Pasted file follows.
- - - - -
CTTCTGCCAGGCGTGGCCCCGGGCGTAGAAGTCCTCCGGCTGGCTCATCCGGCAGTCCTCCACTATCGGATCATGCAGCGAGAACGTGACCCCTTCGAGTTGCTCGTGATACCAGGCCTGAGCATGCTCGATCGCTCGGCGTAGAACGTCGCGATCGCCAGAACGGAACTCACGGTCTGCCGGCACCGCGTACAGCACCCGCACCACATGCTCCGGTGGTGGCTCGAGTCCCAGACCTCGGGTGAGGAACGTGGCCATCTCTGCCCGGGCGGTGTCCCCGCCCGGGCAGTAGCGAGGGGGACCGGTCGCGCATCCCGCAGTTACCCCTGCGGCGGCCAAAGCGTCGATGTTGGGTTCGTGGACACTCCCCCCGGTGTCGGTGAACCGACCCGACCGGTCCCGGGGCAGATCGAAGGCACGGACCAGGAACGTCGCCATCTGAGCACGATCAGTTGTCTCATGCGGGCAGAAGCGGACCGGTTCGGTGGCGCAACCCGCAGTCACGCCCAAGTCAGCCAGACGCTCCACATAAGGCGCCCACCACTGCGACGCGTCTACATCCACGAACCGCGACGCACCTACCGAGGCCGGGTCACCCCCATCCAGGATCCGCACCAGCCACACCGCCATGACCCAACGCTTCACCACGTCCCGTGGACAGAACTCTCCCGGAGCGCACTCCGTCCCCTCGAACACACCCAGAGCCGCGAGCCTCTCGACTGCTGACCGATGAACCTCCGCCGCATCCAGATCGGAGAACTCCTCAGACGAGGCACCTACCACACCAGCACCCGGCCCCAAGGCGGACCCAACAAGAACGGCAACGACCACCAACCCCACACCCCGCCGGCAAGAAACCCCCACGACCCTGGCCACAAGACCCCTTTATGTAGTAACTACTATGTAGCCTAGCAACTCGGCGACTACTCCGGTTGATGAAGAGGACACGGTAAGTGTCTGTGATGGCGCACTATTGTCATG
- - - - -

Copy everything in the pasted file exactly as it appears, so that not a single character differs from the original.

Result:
CTTCTGCCAGGCGTGGCCCCGGGCGTAGAAGTCCTCCGGCTGGCTCATCCGGCAGTCCTCCACTATCGGATCATGCAGCGAGAACGTGACCCCTTCGAGTTGCTCGTGATACCAGGCCTGAGCATGCTCGATCGCTCGGCGTAGAACGTCGCGATCGCCAGAACGGAACTCACGGTCTGCCGGCACCGCGTACAGCACCCGCACCACATGCTCCGGTGGTGGCTCGAGTCCCAGACCTCGGGTGAGGAACGTGGCCATCTCTGCCCGGGCGGTGTCCCCGCCCGGGCAGTAGCGAGGGGGACCGGTCGCGCATCCCGCAGTTACCCCTGCGGCGGCCAAAGCGTCGATGTTGGGTTCGTGGACACTCCCCCCGGTGTCGGTGAACCGACCCGACCGGTCCCGGGGCAGATCGAAGGCACGGACCAGGAACGTCGCCATCTGAGCACGATCAGTTGTCTCATGCGGGCAGAAGCGGACCGGTTCGGTGGCGCAACCCGCAGTCACGCCCAAGTCAGCCAGACGCTCCACATAAGGCGCCCACCACTGCGACGCGTCTACATCCACGAACCGCGACGCACCTACCGAGGCCGGGTCACCCCCATCCAGGATCCGCACCAGCCACACCGCCATGACCCAACGCTTCACCACGTCCCGTGGACAGAACTCTCCCGGAGCGCACTCCGTCCCCTCGAACACACCCAGAGCCGCGAGCCTCTCGACTGCTGACCGATGAACCTCCGCCGCATCCAGATCGGAGAACTCCTCAGACGAGGCACCTACCACACCAGCACCCGGCCCCAAGGCGGACCCAACAAGAACGGCAACGACCACCAACCCCACACCCCGCCGGCAAGAAACCCCCACGACCCTGGCCACAAGACCCCTTTATGTAGTAACTACTATGTAGCCTAGCAACTCGGCGACTACTCCGGTTGATGAAGAGGACACGGTAAGTGTCTGTGATGGCGCACTATTGTCATG